That leads to the idea of a purely visual metronome. But one that just flashes as some do - or displays numbers that change in an instant at the start of the beat - is very hard to keep really precise time with. There's no lead into the flash, no precise advance warning of when the next beat will be. It's not easy to play in the pocket with a metronome like that.

    The answer to this came from study of technique used by conductors. They are often advised to think of the baton as "bouncing off an invisible horizontal plane"

    "The motion is like bouncing a golf ball on pavement. Your performers must be trained to play exactly at the bottom of the beat." P 19, Brock McElheran, "Conducting Technique for beginners and professionals", revised edition (1989).

    There is a lot more to it than that of course. See also Conducting, a Hands On Approach, by Anthony Maello - which you can read, much of it, online as a Google book

    However, it wasn't my aim to try to imitate the way conductors move their baton. Indeed, you might be able to show time more precisely on a computer screen. With a baton, then you can't change direction instantly, instead the baton has to slow down slightly, make a little loop, and then the conductors use a fast "ictus" rebound to show the time as precisely as they possibly can. 

    But, on the screen you can show a true bounce just like bouncing a golf ball off a pavement in the Brock McElheran quote. So why program in movements that arise from limitations of what a human hand can do?

    Indeed one conductor has suggested the idea of using a visual display in place of a human conductor for greater precision of synchronization of the orchestra. This is Josan Aramayo with his Sine Metronome which he used to conduct an orchestra. He worked this through with many details to help performers to follow his metronome like a real conductor, but with greater precision of the movement of the baton.

    I'm not attempting to do that here though. With Bounce Metronome, the aim is just to indicate the time as precisely as possible for a simple metronome - not to use it to generate baton movements to conduct an orchestra following a score with all its nuances of timing and articulation etc. So just a simple bounce action is sufficient.

    You might like the blog post I wrote back in 2008, on the very day when I had this idea, for the first time, to program a bouncing ball conducting metronome.

    For some time I’ve wondered about what to do about visuals for the metronome. I could do an animation of a conventional metronome, but that’s a bit boring in a way, not really designed for the screen, as the display is limited to the mechanics of a real metronome. I may do that at some point.

    I also wondered about an animation of a conductor conducting the beat, hands moving around in patterns to follow the metronome. That’s much more flexible and could be fun to do. The challenge here is to keep the design simple and easy to follow, yet interesting.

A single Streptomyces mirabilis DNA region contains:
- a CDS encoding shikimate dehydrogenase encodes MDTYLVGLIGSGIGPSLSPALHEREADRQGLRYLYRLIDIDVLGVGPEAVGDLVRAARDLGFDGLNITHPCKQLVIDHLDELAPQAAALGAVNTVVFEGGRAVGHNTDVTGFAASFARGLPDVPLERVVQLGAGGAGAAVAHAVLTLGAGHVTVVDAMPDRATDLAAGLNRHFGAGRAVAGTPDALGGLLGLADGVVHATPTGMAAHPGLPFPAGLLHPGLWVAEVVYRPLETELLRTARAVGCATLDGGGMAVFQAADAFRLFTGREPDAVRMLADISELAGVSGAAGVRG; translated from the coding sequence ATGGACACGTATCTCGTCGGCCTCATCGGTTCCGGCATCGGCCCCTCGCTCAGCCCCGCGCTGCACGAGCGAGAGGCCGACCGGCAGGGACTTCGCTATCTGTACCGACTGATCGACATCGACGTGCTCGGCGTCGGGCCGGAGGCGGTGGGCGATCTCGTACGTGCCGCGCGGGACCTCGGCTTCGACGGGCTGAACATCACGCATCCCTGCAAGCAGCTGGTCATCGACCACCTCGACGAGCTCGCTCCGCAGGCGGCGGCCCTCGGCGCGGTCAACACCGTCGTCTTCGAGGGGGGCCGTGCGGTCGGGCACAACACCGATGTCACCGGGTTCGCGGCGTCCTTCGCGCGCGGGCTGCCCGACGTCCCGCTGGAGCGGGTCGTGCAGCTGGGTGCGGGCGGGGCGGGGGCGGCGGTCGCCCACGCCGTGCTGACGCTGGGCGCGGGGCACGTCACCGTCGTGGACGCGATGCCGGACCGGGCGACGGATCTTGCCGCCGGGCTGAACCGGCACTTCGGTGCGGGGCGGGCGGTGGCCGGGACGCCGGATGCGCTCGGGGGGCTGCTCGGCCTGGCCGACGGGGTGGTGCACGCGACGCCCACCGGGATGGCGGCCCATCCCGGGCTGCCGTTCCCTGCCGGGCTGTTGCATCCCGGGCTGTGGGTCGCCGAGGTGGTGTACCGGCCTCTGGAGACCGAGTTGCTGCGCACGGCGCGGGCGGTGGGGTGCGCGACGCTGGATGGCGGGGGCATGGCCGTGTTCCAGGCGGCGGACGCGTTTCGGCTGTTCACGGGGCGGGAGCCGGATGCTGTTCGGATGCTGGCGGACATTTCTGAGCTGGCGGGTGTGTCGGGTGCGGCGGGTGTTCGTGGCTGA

So, today, while thinking about how to program a conductor’s hands, I had the idea of a bouncing ball – that programmer’s stalwart. It’s very similar – with the upbeat the conductor raise his or her hand and it moves in a trajectory very like the bounce of a bouncing ball, speeding up as it reaches the bottom of the beat.

    Robert the Inventor's Software Blog, 2008
    Here is a video of Sorlo, a bouncing sorcerer. I think the sense of fun is  important to help you relax, and enjoy your practice sessions, which is why I was so keen to get sprites working in the program, for those who asked for them.

    “There's something about the bounce that keeps the practicing vibrant. It's a great and fun tool.”, Dan Axelrod - read more »

    “...their rise and fall incorporates a ‘gravity bounce’ that feels like having your own conductor to help you keep in time. ...”
    Martin Walker Sound On Sound Magazine - review

    You might notice in the video how Sorlo jumps far higher before the first beat in the measure, and also does a higher jump across from side to side between the second and third beats.

    That's another technique from conducting. It helps you to see exactly where you are, with just a glimpse out of the corner of your eye - and pay most of your attention to the music. That's just as useful when you practice with a metronome as with a conductor.

    As an interesting historical note, the first "baton  metronome" was a mechanical device built by Treadway Hansom in 1886

    "It occurred to me that a metronome might be made to do all that the usual well known one does - and something more; that is, not only mark the several beats in each bar, distinguising the first by means of a bell, and leaving all the others exactly alike, but give each beat in the same manner as a conductor does with his baton.

    Nothing more than this is, of course, claimed for it. It is but mechanical and has the limitations inseparable from mechanism, and can only be of use for the practice of students when no conductor is present.

    Still you may possibly think there may be some advantage in students becoming accustomed to the various beats of a baton, and learning to attach a meaning ot each of them.

    The sound of the bell and the click of the ordinary instrument are both avoided, whih may be of advantage also, especially in singing practice."

    From his 1893 presentation to the Musical Association

    Diagram from his 1894 patent for a mechanical baton metronome

    METRONOMES AND CLICK TRACKS WON'T GIVE YOU A WONDERFUL SENSE OF RHYTHM